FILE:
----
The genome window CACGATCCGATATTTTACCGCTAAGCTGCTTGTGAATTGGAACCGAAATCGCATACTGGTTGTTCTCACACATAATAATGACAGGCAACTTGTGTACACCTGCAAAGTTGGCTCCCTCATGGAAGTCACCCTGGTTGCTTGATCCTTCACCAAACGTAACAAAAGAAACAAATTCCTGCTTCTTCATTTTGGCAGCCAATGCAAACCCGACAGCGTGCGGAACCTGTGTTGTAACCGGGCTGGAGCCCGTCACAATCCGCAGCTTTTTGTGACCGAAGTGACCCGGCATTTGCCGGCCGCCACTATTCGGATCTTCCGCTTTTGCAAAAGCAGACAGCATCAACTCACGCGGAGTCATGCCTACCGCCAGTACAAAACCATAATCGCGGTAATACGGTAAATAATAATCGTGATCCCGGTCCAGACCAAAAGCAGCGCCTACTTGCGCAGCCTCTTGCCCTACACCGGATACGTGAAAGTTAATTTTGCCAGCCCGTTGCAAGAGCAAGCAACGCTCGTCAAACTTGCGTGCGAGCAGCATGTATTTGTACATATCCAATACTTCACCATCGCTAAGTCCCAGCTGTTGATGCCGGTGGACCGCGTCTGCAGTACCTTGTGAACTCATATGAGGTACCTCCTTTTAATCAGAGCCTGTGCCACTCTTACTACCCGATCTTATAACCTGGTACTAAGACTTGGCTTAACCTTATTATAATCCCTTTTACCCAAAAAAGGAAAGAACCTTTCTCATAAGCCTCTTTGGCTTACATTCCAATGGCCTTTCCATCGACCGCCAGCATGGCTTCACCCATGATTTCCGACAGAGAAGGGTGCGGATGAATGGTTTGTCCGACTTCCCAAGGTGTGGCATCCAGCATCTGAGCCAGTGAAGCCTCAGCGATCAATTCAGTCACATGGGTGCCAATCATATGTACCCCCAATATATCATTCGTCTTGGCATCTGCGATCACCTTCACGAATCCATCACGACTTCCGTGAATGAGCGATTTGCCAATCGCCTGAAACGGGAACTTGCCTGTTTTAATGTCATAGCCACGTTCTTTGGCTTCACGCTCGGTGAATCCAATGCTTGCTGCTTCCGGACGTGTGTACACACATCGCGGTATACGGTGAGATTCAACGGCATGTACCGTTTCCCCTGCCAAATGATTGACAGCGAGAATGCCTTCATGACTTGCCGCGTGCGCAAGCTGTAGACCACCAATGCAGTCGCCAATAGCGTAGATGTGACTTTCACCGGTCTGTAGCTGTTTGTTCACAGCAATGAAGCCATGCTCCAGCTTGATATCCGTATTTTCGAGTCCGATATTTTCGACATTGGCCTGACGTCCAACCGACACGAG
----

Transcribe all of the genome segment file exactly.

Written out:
The genome window CACGATCCGATATTTTACCGCTAAGCTGCTTGTGAATTGGAACCGAAATCGCATACTGGTTGTTCTCACACATAATAATGACAGGCAACTTGTGTACACCTGCAAAGTTGGCTCCCTCATGGAAGTCACCCTGGTTGCTTGATCCTTCACCAAACGTAACAAAAGAAACAAATTCCTGCTTCTTCATTTTGGCAGCCAATGCAAACCCGACAGCGTGCGGAACCTGTGTTGTAACCGGGCTGGAGCCCGTCACAATCCGCAGCTTTTTGTGACCGAAGTGACCCGGCATTTGCCGGCCGCCACTATTCGGATCTTCCGCTTTTGCAAAAGCAGACAGCATCAACTCACGCGGAGTCATGCCTACCGCCAGTACAAAACCATAATCGCGGTAATACGGTAAATAATAATCGTGATCCCGGTCCAGACCAAAAGCAGCGCCTACTTGCGCAGCCTCTTGCCCTACACCGGATACGTGAAAGTTAATTTTGCCAGCCCGTTGCAAGAGCAAGCAACGCTCGTCAAACTTGCGTGCGAGCAGCATGTATTTGTACATATCCAATACTTCACCATCGCTAAGTCCCAGCTGTTGATGCCGGTGGACCGCGTCTGCAGTACCTTGTGAACTCATATGAGGTACCTCCTTTTAATCAGAGCCTGTGCCACTCTTACTACCCGATCTTATAACCTGGTACTAAGACTTGGCTTAACCTTATTATAATCCCTTTTACCCAAAAAAGGAAAGAACCTTTCTCATAAGCCTCTTTGGCTTACATTCCAATGGCCTTTCCATCGACCGCCAGCATGGCTTCACCCATGATTTCCGACAGAGAAGGGTGCGGATGAATGGTTTGTCCGACTTCCCAAGGTGTGGCATCCAGCATCTGAGCCAGTGAAGCCTCAGCGATCAATTCAGTCACATGGGTGCCAATCATATGTACCCCCAATATATCATTCGTCTTGGCATCTGCGATCACCTTCACGAATCCATCACGACTTCCGTGAATGAGCGATTTGCCAATCGCCTGAAACGGGAACTTGCCTGTTTTAATGTCATAGCCACGTTCTTTGGCTTCACGCTCGGTGAATCCAATGCTTGCTGCTTCCGGACGTGTGTACACACATCGCGGTATACGGTGAGATTCAACGGCATGTACCGTTTCCCCTGCCAAATGATTGACAGCGAGAATGCCTTCATGACTTGCCGCGTGCGCAAGCTGTAGACCACCAATGCAGTCGCCAATAGCGTAGATGTGACTTTCACCGGTCTGTAGCTGTTTGTTCACAGCAATGAAGCCATGCTCCAGCTTGATATCCGTATTTTCGAGTCCGATATTTTCGACATTGGCCTGACGTCCAACCGACACGAG